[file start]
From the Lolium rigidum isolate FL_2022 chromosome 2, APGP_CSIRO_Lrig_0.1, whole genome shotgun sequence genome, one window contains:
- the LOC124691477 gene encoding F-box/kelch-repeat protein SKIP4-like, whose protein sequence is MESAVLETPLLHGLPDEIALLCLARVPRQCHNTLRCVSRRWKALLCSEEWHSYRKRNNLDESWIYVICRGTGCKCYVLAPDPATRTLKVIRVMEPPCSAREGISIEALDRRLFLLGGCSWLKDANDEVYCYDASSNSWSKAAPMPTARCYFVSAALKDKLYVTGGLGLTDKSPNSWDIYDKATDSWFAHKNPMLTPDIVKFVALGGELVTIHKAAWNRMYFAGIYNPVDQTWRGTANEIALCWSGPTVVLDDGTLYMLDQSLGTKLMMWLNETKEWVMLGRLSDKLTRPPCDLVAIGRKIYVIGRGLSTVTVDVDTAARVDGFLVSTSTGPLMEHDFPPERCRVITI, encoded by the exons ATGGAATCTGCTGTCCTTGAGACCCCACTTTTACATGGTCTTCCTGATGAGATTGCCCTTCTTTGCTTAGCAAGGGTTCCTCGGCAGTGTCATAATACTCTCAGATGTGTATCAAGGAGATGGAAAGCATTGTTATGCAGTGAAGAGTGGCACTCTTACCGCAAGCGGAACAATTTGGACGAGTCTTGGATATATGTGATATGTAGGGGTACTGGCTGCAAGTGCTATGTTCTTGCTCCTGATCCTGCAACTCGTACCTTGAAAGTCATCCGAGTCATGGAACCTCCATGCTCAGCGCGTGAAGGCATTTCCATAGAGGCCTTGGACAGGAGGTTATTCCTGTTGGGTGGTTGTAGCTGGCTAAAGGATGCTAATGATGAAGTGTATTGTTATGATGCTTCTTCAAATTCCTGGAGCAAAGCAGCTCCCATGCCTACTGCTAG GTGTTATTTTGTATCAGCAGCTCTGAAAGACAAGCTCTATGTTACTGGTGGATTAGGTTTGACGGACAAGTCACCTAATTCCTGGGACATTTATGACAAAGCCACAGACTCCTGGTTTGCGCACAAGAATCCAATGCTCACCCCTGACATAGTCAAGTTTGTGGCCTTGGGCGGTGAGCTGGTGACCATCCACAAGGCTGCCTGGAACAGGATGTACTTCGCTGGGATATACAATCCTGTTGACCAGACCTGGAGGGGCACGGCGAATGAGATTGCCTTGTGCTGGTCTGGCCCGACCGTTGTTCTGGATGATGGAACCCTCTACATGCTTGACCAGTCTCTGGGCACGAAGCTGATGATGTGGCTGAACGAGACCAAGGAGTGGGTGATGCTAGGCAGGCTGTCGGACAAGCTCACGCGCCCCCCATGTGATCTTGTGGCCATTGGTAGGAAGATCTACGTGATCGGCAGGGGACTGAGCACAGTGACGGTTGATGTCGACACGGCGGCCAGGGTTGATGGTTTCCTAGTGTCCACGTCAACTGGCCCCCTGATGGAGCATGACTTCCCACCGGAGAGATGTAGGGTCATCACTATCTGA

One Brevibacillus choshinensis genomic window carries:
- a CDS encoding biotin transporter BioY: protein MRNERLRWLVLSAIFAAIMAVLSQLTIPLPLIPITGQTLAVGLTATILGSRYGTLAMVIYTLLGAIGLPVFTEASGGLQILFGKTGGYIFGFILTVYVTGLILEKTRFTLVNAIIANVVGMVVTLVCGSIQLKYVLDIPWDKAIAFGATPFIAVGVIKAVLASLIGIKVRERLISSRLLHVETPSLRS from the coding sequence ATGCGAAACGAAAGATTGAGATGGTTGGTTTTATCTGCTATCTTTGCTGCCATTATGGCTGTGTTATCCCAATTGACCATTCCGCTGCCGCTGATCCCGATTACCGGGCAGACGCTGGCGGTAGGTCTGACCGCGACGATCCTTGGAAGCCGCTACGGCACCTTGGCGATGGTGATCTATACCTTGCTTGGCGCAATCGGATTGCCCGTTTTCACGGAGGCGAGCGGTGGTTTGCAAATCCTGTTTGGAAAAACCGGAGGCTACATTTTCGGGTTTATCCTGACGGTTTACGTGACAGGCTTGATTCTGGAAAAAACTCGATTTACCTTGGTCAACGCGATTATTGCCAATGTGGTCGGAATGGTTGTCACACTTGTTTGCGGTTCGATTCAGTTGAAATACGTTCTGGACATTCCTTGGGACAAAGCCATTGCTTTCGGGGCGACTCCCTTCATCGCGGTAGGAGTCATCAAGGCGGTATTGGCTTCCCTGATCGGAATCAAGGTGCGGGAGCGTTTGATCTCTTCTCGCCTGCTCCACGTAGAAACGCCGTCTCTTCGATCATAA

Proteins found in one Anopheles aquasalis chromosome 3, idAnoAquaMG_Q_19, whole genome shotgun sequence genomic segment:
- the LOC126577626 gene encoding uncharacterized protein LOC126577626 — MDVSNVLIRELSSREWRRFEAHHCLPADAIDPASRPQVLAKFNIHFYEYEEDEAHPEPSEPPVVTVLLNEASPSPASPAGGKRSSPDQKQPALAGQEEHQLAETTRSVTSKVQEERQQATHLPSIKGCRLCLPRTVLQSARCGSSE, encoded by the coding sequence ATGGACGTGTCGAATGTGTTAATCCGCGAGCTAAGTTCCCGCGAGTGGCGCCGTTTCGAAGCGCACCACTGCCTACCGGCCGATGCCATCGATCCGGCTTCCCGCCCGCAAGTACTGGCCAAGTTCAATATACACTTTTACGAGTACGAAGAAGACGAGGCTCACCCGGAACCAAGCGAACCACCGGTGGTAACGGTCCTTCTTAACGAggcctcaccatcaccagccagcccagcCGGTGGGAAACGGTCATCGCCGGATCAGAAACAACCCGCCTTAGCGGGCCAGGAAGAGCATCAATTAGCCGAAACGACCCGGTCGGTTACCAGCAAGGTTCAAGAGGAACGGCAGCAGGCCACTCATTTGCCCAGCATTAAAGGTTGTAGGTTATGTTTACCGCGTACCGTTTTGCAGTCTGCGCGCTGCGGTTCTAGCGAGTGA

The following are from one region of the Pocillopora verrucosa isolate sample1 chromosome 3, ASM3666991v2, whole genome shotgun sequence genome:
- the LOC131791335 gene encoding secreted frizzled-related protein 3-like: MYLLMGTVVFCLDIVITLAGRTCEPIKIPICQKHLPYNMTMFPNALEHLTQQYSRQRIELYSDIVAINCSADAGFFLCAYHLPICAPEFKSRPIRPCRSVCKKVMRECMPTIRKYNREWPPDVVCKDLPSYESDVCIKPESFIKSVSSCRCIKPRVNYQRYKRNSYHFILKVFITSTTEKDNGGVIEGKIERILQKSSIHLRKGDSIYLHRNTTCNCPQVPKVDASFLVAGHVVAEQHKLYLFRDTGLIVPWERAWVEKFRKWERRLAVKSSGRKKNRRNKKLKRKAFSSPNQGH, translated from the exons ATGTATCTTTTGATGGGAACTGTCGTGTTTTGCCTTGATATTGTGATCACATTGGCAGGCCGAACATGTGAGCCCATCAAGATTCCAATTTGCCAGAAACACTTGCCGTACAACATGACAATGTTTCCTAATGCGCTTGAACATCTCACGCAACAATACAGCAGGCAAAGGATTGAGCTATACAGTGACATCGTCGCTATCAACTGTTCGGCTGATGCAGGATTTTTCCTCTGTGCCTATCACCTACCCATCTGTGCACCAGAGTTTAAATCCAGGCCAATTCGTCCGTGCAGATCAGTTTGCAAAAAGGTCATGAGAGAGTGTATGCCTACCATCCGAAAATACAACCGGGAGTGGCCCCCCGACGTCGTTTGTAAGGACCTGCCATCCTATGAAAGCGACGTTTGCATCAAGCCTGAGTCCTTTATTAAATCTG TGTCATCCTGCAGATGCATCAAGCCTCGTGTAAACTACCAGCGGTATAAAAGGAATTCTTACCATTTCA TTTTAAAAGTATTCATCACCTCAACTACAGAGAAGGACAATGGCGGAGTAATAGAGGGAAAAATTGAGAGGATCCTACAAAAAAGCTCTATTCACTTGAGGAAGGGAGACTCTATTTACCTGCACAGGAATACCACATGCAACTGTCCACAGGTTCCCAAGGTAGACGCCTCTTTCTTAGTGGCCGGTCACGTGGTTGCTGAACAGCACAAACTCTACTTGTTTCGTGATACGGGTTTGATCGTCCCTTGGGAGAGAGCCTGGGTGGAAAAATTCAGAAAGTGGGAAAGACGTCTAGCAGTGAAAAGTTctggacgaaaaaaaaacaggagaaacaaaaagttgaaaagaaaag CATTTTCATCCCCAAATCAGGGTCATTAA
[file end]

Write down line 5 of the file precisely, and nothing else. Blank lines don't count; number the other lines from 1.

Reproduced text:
Proteins found in one Anopheles aquasalis chromosome 3, idAnoAquaMG_Q_19, whole genome shotgun sequence genomic segment: